Divorce and Pension Share Orders in Uncertain Times. In this blog Family Law in Partnership senior associate, Mariko Wilson examines how pension share orders agreed on divorce have been impacted by the COVID-19 Pandemic.
So much has changed in recent weeks that it probably feels difficult to think about how your income in retirement might have been impacted by the COVID-19 pandemic. Many of us are simply wondering how the next few weeks and months will pan out, and struggling to think beyond that. But in reality, now is not the time to become complacent about your income in retirement, particularly if you are in the process of getting divorced or are recently divorced.
In this blog, I’ve covered some of the questions that our clients and former clients are raising with us now on pension share orders and divorce.
What if a pension report has already been commissioned about the sharing of pensions on divorce? Are you safe to assume that 50% is still 50%, (or whatever percentage share the report recommends) albeit of a potentially reduced pension pot?
In short, no, because not all pensions were created equal.
Traditionally pension reports have often sought to avoid the destruction of inherent value in certain pension assets by preserving certain funds intact (such as defined benefit schemes), whilst where possible, invading only those schemes whose intrinsic value is not impacted by being shared. The result might therefore be that whilst the division recommended by the pension report created broadly equal incomes in retirement, that income is in fact generated/supported by very different underlying assets/ assurances, which may have been impacted very differently by the COVID-19 Pandemic.
The long and short, therefore, is that pension reports commissioned and written before the pandemic should be revisited to make sure that the recommended division of pension assets still achieves the desired outcome (such as equality of income in retirement, for example). In short, the advice from pension experts is not to settle your case without checking with the author of your pension report as to whether there is anything specific in your case that needs revisiting.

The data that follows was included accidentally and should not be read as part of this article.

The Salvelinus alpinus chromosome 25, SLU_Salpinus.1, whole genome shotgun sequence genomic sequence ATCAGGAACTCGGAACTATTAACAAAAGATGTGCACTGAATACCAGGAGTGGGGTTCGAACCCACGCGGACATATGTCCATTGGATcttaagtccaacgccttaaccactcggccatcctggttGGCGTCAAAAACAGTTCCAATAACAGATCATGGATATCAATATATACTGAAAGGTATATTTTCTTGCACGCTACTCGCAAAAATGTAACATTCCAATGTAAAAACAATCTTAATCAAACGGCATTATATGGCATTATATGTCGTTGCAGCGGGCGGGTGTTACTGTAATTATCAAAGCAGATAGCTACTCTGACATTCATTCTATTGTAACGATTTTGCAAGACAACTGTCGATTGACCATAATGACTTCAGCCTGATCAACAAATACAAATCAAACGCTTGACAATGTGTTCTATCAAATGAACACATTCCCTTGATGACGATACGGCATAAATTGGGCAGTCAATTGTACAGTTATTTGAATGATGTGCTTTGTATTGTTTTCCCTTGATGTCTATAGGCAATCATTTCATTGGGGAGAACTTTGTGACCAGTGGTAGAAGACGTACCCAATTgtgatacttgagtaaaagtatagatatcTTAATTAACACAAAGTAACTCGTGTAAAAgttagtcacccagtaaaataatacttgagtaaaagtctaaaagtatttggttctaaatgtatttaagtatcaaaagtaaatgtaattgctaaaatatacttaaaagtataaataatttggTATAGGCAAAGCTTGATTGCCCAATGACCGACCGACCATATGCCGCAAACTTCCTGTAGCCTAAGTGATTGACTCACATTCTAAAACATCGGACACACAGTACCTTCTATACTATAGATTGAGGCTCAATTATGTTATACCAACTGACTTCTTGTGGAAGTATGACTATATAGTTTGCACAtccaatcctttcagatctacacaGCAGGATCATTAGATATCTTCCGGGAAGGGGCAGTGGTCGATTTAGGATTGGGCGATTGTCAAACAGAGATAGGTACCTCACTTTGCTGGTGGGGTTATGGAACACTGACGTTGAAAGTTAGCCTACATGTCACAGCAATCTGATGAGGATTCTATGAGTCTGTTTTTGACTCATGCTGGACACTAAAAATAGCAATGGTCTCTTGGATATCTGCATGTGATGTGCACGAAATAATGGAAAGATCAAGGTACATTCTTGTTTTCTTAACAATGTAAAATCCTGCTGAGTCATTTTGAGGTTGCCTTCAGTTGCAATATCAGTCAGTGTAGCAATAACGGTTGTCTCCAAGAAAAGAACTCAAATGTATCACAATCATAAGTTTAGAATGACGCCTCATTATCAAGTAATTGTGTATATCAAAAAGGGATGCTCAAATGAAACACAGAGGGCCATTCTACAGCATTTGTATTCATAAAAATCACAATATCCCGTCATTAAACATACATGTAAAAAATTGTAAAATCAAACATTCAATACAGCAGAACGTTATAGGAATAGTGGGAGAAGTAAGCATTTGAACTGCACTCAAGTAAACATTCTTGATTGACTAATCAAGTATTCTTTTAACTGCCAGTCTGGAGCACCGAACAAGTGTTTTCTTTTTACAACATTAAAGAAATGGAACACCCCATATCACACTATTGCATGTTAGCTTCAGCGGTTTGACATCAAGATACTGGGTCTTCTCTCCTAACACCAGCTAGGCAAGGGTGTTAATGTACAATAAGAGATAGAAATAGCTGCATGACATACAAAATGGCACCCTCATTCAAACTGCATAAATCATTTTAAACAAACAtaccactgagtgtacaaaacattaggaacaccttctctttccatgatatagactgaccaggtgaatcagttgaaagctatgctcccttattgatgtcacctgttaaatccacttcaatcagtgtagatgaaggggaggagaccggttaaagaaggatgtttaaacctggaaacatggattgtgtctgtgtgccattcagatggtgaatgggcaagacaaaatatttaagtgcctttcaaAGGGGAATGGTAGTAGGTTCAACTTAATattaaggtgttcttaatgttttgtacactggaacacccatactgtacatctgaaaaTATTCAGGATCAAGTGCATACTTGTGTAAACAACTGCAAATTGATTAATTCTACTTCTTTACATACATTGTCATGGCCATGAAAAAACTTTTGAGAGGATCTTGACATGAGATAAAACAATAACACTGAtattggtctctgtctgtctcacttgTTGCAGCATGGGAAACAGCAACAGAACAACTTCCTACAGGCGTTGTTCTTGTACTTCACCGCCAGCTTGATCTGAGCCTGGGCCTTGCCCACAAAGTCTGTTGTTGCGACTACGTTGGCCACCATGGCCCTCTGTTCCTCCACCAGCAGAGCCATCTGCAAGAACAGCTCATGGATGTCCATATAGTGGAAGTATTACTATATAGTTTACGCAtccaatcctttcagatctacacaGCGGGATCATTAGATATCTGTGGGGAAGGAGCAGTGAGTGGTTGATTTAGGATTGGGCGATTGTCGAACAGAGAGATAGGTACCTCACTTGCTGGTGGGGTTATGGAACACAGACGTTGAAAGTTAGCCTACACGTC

What if you have already settled your divorce case and have an effective pension sharing order?
The next step is to ask the pension administrators to effect the transfer, i.e. to carve out your “portion” of the scheme and to transfer it to you.
The pension provider must implement the pension sharing order within four months of the date that the order takes effect or, if later, four months from the date that the pension provider receives the relevant paperwork (decree absolute on a divorce, the pension sharing order and annex). But in an uncertain world, there may be the temptation to bury your head in the sand at this stage and defer decisions about what to do with your pension credit until the world is a more certain place.
However, burying your head in the sand rarely yields the best results in life! Now more than ever, it is vital to take expert investment advice as to what to do with your pension credit and how best to manage it. With investments under pressure, it is more important than ever that they are managed carefully to ensure that they serve the function they were designed for.
Furthermore, with the slowdown in production of pension information by pension administrators that many divorce lawyers are seeing, you may also find the services of your pension advisor invaluable to guide you through the implementation process (and to oversee that it is done correctly).
The bottom line?
Take advice quickly so that you are able to make informed decisions to reduce uncertainties during uncertain times!
Mariko Wilson is a senior associate at Family Law in Partnership. She handles all aspects of private family law and has a broad range of experience, frequently acting for high net worth individuals in financial relief and divorce proceedings as well as acting in children matters. You might find Mariko’s blog “Can I have a share of my spouse’s pension on divorce?” of interest – read it here.
For more information or advice regarding financial settlements on divorce and separation including the treatment of pensions, please contact Mariko or any of our top London divorce lawyers at Family Law in Partnership on 020 7420 5000 or contact us at: firstname.lastname@example.org